Put them back in the house and leave them closed up. As long as they are closed up no more moisture will condense on them from the warm moist air of the house. The next morning or when everything has equalized to room temperature open everything up and let the little bit of moisture from any dew that may have formed from the night before evaporate. I have been doing this for a couple decades and have had no moisture damage to my equipment. I live in central BC Canada and often observe in temps down to -20 C.

Doug


  • daslolo likes this

#7 treadmarks

treadmarks

    Apollo

  • -----
  • Posts: 1,048
  • Joined: 27 Jan 2016
  • Loc: Boston MA

Posted 20 February 2020 - 01:38 PM

It depends on the material used. Repeated cycles of temperature changes could result in cracks forming, or cracks expanding via thermal expansion.

 

I know that, at least for Celestron SCTs, they use a Pyrex type glass for the mirror, and that's pretty common throughout the industry. One of the specific reasons for this is that it handles thermal expansion very well. So I'd say telescopes are generally pretty good about handling temperature changes. Of course, there are limits to everything, but don't ask me to remember the exact limits of a specific type of glass.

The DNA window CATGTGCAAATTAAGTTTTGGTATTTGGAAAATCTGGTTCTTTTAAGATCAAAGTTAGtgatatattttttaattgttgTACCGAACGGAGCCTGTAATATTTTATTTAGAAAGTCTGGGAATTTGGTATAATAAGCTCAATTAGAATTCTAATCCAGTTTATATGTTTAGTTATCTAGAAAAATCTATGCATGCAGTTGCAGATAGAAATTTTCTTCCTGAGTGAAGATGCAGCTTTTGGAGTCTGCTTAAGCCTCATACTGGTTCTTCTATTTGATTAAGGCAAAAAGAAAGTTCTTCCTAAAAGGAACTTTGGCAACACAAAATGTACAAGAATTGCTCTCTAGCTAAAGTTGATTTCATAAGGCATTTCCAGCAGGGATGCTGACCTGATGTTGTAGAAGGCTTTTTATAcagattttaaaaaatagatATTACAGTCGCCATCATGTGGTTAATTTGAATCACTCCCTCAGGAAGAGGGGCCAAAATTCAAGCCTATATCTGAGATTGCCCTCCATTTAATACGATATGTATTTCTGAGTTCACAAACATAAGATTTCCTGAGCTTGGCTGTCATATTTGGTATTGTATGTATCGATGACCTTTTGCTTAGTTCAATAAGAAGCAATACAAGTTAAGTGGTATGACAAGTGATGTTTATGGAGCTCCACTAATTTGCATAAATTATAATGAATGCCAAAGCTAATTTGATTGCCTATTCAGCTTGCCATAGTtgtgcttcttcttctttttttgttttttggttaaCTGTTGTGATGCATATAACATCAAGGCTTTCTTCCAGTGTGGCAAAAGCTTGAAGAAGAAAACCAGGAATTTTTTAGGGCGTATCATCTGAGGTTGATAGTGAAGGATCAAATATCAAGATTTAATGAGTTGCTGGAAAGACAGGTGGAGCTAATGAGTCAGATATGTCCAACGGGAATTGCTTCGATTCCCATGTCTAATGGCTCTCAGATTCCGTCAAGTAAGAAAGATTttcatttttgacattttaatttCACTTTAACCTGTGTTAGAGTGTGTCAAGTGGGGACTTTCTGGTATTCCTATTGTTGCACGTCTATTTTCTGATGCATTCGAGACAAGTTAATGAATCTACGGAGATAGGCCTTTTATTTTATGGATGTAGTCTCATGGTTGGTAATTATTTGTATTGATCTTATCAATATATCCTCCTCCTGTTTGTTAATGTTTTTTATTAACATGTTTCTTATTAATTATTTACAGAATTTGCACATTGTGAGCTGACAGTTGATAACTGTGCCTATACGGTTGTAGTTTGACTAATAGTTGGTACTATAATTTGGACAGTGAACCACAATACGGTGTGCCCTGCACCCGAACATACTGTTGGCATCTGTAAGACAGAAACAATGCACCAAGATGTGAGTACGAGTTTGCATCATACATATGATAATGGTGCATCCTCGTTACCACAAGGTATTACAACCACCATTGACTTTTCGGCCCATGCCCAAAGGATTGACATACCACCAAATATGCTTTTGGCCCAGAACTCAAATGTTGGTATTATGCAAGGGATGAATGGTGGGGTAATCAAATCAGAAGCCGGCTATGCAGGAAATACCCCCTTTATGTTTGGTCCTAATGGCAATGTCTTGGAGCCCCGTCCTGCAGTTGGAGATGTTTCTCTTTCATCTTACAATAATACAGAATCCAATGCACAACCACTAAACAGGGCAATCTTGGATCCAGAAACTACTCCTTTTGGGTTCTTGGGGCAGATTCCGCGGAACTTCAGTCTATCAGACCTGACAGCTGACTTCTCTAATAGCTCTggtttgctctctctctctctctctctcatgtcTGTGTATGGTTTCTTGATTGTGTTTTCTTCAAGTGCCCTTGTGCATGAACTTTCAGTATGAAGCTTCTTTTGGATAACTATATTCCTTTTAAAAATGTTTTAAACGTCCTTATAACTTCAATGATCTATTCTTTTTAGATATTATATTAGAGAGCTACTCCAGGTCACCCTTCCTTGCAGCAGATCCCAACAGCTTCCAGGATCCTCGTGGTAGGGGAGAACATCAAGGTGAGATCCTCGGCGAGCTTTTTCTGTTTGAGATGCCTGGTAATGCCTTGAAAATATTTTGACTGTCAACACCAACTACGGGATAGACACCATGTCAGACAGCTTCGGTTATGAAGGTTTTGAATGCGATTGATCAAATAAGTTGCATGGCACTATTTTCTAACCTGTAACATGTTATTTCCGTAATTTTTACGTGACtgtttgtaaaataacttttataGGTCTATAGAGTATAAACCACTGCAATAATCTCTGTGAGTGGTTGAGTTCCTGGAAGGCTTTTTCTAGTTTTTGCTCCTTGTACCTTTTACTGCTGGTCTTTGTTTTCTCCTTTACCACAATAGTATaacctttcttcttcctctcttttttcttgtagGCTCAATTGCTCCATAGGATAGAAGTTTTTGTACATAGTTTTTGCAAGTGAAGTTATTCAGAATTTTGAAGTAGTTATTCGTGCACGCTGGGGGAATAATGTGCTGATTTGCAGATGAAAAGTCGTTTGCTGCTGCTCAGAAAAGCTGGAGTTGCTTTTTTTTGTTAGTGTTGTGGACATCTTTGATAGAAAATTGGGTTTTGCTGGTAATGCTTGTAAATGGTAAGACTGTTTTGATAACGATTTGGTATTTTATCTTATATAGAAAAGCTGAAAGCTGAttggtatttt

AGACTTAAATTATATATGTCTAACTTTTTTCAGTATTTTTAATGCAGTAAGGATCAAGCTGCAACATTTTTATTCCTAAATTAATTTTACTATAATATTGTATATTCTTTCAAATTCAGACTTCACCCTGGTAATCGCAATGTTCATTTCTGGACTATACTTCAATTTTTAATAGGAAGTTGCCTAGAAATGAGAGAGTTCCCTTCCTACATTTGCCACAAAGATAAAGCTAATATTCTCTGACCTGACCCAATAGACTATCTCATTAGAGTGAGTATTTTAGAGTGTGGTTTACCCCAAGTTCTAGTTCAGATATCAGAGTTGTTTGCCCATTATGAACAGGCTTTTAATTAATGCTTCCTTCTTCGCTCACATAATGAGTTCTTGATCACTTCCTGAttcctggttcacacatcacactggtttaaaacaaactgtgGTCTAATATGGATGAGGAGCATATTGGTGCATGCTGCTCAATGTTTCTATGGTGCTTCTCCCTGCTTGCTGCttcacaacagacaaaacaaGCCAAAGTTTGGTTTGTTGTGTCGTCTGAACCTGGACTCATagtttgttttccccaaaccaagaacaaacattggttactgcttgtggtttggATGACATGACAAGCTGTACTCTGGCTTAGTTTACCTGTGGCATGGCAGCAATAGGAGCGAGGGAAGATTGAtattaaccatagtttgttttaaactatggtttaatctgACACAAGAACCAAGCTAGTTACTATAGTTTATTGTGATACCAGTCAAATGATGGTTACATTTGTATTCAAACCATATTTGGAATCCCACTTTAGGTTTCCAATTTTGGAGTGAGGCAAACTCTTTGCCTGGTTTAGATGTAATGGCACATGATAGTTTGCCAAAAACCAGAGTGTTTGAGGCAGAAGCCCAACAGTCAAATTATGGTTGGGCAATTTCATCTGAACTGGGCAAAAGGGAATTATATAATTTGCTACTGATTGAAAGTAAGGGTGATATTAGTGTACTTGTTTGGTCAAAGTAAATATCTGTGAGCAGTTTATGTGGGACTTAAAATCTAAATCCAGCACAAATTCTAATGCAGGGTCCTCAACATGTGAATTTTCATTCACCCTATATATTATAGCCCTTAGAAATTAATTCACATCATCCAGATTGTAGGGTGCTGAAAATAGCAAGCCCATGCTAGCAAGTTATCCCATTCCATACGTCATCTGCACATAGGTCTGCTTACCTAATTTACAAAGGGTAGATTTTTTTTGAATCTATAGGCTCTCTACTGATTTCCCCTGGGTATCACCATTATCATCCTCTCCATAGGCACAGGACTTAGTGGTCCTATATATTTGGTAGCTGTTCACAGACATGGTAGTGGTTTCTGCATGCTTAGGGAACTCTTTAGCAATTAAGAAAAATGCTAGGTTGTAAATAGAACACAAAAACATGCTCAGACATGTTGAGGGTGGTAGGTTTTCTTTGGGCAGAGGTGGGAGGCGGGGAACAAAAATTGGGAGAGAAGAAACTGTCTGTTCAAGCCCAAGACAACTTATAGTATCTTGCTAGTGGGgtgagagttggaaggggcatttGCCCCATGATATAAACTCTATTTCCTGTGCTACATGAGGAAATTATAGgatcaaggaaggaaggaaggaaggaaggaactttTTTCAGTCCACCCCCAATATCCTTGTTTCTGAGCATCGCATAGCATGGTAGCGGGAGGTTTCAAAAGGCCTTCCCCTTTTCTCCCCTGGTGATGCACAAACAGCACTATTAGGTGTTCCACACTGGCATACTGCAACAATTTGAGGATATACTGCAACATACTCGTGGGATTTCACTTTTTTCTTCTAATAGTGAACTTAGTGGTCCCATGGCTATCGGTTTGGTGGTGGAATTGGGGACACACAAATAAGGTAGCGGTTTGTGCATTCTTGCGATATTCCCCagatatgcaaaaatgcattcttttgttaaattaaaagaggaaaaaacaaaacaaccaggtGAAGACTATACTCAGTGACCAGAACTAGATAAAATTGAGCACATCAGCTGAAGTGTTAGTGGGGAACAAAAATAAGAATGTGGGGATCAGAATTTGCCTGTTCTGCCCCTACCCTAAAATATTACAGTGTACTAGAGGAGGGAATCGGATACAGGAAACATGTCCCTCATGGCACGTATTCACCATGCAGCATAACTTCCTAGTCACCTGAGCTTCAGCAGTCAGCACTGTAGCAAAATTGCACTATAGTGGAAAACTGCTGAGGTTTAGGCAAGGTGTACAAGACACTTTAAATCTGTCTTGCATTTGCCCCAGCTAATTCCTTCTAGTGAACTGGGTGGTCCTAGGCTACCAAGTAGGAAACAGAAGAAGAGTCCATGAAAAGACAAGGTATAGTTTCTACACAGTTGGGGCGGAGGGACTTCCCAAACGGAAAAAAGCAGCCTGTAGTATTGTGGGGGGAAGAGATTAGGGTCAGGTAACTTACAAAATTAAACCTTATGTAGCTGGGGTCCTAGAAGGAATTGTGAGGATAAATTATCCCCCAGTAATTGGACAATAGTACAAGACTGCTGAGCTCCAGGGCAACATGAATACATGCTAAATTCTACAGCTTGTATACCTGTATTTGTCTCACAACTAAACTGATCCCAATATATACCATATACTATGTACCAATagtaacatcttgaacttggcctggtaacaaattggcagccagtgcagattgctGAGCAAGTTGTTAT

#8 msl615

msl615

    Viking 1

  • *****
  • Posts: 769
  • Joined: 07 Jun 2015
  • Loc: Fairbanks, Alaska

Posted 20 February 2020 - 01:39 PM

Yep....I want to back up the message from Doug above in  BC.  When  I talked before about wrapping the scope in bags or polarfleece, that is only if I don't have a case for them. Following Doug's process, my small MAKs have cases, so  those come outside with me and the OTA. If I am taking the scope off of the mount, then it goes into the the cold case, the case is sealed and then entire assembly is brought back into the house.